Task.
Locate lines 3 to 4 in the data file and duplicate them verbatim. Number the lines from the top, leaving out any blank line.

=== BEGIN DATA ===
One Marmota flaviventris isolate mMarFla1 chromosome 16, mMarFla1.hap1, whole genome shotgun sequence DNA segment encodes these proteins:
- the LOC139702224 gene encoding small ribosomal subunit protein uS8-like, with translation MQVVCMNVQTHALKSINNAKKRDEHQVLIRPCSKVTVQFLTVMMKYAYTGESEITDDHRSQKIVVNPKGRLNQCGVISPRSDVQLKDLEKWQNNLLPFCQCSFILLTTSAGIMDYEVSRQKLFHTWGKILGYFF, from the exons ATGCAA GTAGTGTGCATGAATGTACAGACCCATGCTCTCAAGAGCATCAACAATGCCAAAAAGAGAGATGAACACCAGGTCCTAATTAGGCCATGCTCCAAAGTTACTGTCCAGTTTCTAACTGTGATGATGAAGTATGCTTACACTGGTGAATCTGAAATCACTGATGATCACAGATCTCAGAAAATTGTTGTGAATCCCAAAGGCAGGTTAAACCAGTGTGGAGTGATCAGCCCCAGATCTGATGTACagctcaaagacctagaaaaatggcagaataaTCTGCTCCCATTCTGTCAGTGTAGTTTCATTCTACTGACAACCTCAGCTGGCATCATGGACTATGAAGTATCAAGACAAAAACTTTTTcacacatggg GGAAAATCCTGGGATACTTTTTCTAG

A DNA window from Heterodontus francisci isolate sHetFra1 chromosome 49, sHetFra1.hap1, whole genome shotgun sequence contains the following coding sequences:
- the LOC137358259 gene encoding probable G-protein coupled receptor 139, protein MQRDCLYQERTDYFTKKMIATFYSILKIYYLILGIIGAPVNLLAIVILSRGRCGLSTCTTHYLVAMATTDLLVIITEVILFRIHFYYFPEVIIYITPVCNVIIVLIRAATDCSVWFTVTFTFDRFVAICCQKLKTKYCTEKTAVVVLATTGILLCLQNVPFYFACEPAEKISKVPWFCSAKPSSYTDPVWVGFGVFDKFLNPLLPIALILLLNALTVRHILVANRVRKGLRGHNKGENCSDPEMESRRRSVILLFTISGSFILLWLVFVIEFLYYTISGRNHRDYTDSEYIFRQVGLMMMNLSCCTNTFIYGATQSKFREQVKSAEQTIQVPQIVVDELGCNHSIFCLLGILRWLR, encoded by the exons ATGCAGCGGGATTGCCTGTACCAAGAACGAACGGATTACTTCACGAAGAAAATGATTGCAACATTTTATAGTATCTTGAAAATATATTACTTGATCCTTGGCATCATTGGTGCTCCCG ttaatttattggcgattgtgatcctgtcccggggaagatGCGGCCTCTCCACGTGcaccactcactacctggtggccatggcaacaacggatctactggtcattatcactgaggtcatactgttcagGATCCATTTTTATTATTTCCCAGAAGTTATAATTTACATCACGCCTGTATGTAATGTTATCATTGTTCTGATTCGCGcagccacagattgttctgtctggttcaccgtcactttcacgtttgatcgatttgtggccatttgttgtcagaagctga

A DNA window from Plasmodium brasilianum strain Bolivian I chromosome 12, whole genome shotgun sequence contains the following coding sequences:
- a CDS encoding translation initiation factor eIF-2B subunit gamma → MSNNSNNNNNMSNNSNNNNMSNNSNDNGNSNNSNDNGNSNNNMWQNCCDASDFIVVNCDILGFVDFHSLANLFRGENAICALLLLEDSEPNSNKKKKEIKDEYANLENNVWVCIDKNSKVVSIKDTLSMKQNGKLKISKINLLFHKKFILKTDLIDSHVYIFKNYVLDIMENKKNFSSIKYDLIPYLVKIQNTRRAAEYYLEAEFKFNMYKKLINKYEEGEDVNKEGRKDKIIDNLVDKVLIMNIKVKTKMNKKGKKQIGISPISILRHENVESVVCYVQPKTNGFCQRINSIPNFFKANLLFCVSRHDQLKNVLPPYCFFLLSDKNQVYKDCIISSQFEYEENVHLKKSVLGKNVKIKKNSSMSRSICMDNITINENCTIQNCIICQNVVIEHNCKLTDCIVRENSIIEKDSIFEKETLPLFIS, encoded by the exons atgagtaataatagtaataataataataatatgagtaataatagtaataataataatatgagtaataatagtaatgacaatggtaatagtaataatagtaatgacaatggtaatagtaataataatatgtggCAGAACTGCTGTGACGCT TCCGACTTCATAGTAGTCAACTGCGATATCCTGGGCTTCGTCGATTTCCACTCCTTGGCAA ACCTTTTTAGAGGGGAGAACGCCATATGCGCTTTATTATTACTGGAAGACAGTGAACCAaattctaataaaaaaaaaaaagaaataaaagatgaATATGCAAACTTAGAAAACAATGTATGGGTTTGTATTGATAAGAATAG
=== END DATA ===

A DNA window from Heterodontus francisci isolate sHetFra1 chromosome 49, sHetFra1.hap1, whole genome shotgun sequence contains the following coding sequences:
- the LOC137358259 gene encoding probable G-protein coupled receptor 139, protein MQRDCLYQERTDYFTKKMIATFYSILKIYYLILGIIGAPVNLLAIVILSRGRCGLSTCTTHYLVAMATTDLLVIITEVILFRIHFYYFPEVIIYITPVCNVIIVLIRAATDCSVWFTVTFTFDRFVAICCQKLKTKYCTEKTAVVVLATTGILLCLQNVPFYFACEPAEKISKVPWFCSAKPSSYTDPVWVGFGVFDKFLNPLLPIALILLLNALTVRHILVANRVRKGLRGHNKGENCSDPEMESRRRSVILLFTISGSFILLWLVFVIEFLYYTISGRNHRDYTDSEYIFRQVGLMMMNLSCCTNTFIYGATQSKFREQVKSAEQTIQVPQIVVDELGCNHSIFCLLGILRWLR, encoded by the exons ATGCAGCGGGATTGCCTGTACCAAGAACGAACGGATTACTTCACGAAGAAAATGATTGCAACATTTTATAGTATCTTGAAAATATATTACTTGATCCTTGGCATCATTGGTGCTCCCG ttaatttattggcgattgtgatcctgtcccggggaagatGCGGCCTCTCCACGTGcaccactcactacctggtggccatggcaacaacggatctactggtcattatcactgaggtcatactgttcagGATCCATTTTTATTATTTCCCAGAAGTTATAATTTACATCACGCCTGTATGTAATGTTATCATTGTTCTGATTCGCGcagccacagattgttctgtctggttcaccgtcactttcacgtttgatcgatttgtggccatttgttgtcagaagctga